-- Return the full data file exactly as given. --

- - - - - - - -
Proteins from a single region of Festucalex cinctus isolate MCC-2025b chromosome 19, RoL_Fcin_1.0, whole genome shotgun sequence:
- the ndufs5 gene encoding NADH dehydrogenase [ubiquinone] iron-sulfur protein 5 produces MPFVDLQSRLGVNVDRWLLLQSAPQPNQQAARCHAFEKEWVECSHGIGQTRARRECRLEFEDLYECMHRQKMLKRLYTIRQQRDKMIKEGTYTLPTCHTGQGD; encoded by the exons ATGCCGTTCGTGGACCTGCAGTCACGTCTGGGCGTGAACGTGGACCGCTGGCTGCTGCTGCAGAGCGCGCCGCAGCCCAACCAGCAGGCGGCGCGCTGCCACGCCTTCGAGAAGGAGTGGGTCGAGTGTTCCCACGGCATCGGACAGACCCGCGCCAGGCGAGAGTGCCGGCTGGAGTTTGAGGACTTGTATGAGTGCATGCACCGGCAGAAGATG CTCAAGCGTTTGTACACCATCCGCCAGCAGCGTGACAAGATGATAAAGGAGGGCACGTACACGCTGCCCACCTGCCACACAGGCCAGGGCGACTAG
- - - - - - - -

Proteins from a single region of Festucalex cinctus isolate MCC-2025b chromosome 19, RoL_Fcin_1.0, whole genome shotgun sequence:
- the ndufs5 gene encoding NADH dehydrogenase [ubiquinone] iron-sulfur protein 5 produces MPFVDLQSRLGVNVDRWLLLQSAPQPNQQAARCHAFEKEWVECSHGIGQTRARRECRLEFEDLYECMHRQKMLKRLYTIRQQRDKMIKEGTYTLPTCHTGQGD; encoded by the exons ATGCCGTTCGTGGACCTGCAGTCACGTCTGGGCGTGAACGTGGACCGCTGGCTGCTGCTGCAGAGCGCGCCGCAGCCCAACCAGCAGGCGGCGCGCTGCCACGCCTTCGAGAAGGAGTGGGTCGAGTGTTCCCACGGCATCGGACAGACCCGCGCCAGGCGAGAGTGCCGGCTGGAGTTTGAGGACTTGTATGAGTGCATGCACCGGCAGAAGATG CTCAAGCGTTTGTACACCATCCGCCAGCAGCGTGACAAGATGATAAAGGAGGGCACGTACACGCTGCCCACCTGCCACACAGGCCAGGGCGACTAG